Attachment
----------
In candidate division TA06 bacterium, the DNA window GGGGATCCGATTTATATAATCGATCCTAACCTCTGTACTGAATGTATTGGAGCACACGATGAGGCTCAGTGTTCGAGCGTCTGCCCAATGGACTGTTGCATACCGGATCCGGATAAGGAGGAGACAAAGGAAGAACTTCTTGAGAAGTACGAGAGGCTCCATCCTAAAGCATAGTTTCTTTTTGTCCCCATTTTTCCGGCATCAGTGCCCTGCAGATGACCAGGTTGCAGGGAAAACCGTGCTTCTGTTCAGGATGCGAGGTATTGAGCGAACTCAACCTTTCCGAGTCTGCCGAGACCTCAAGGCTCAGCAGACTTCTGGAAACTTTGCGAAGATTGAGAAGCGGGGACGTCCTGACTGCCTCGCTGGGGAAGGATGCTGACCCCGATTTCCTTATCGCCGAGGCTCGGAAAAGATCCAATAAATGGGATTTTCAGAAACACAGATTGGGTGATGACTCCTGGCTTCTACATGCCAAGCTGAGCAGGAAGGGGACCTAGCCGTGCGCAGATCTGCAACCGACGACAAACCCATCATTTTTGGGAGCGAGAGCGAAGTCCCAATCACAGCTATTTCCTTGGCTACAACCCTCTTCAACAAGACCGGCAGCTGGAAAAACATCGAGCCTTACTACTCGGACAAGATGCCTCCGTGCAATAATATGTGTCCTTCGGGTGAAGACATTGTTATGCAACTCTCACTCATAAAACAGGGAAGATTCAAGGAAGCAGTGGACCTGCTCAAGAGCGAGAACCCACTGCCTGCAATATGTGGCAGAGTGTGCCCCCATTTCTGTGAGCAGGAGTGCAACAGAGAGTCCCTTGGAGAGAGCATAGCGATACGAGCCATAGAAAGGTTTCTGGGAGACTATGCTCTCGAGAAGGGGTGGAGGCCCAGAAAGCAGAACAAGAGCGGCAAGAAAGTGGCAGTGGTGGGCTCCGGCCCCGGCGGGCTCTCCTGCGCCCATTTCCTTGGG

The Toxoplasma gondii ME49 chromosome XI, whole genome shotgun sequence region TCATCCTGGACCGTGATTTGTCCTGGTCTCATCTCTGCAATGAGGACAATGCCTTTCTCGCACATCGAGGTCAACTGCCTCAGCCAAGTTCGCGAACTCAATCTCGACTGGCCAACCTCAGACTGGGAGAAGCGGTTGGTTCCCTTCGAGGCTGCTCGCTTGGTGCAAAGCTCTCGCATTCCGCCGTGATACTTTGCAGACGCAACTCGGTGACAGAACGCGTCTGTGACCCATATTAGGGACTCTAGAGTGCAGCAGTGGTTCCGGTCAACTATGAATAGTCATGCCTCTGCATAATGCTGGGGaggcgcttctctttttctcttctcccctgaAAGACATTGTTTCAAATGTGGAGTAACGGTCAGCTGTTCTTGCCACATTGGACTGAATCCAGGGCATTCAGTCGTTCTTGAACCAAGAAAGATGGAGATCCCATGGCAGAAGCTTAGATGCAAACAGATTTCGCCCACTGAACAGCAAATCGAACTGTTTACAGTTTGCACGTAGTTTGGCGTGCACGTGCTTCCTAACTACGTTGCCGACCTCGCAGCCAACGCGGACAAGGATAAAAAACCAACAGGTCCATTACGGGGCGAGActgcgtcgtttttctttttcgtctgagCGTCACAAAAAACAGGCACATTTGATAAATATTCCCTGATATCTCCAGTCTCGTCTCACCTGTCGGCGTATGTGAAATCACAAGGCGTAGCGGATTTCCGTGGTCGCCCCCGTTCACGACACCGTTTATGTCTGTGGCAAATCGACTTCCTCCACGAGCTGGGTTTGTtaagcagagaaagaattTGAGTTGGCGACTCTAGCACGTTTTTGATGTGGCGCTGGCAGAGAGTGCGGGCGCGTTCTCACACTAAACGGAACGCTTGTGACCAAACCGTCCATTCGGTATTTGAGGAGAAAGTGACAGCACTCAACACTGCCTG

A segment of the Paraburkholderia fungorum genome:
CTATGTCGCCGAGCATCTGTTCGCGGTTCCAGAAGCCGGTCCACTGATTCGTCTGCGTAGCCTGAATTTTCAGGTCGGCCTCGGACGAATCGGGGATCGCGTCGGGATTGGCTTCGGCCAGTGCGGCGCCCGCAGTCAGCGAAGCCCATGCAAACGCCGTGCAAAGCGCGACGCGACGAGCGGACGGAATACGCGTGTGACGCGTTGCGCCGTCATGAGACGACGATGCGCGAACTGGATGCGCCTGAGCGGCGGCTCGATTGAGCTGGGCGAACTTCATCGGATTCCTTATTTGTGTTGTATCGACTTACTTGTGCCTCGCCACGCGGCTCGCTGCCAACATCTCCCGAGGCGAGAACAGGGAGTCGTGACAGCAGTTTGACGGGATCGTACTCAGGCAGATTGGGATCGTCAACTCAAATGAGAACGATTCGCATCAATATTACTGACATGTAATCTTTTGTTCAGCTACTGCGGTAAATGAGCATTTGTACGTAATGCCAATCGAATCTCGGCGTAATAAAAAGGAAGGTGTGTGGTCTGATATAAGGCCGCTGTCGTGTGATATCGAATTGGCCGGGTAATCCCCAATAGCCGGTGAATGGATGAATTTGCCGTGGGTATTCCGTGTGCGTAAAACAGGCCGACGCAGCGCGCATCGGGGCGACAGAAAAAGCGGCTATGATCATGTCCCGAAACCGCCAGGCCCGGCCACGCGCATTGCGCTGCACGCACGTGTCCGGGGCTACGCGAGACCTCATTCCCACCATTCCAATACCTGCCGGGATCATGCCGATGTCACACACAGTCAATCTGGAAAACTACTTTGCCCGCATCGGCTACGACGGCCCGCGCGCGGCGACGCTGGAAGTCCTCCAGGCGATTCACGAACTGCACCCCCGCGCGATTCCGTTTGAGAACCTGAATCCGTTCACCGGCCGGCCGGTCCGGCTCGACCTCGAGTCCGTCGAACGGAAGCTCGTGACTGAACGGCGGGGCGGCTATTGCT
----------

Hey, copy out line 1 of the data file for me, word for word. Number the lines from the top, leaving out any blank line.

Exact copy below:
In candidate division TA06 bacterium, the DNA window GGGGATCCGATTTATATAATCGATCCTAACCTCTGTACTGAATGTATTGGAGCACACGATGAGGCTCAGTGTTCGAGCGTCTGCCCAATGGACTGTTGCATACCGGATCCGGATAAGGAGGAGACAAAGGAAGAACTTCTTGAGAAGTACGAGAGGCTCCATCCTAAAGCATAGTTTCTTTTTGTCCCCATTTTTCCGGCATCAGTGCCCTGCAGATGACCAGGTTGCAGGGAAAACCGTGCTTCTGTTCAGGATGCGAGGTATTGAGCGAACTCAACCTTTCCGAGTCTGCCGAGACCTCAAGGCTCAGCAGACTTCTGGAAACTTTGCGAAGATTGAGAAGCGGGGACGTCCTGACTGCCTCGCTGGGGAAGGATGCTGACCCCGATTTCCTTATCGCCGAGGCTCGGAAAAGATCCAATAAATGGGATTTTCAGAAACACAGATTGGGTGATGACTCCTGGCTTCTACATGCCAAGCTGAGCAGGAAGGGGACCTAGCCGTGCGCAGATCTGCAACCGACGACAAACCCATCATTTTTGGGAGCGAGAGCGAAGTCCCAATCACAGCTATTTCCTTGGCTACAACCCTCTTCAACAAGACCGGCAGCTGGAAAAACATCGAGCCTTACTACTCGGACAAGATGCCTCCGTGCAATAATATGTGTCCTTCGGGTGAAGACATTGTTATGCAACTCTCACTCATAAAACAGGGAAGATTCAAGGAAGCAGTGGACCTGCTCAAGAGCGAGAACCCACTGCCTGCAATATGTGGCAGAGTGTGCCCCCATTTCTGTGAGCAGGAGTGCAACAGAGAGTCCCTTGGAGAGAGCATAGCGATACGAGCCATAGAAAGGTTTCTGGGAGACTATGCTCTCGAGAAGGGGTGGAGGCCCAGAAAGCAGAACAAGAGCGGCAAGAAAGTGGCAGTGGTGGGCTCCGGCCCCGGCGGGCTCTCCTGCGCCCATTTCCTTGGG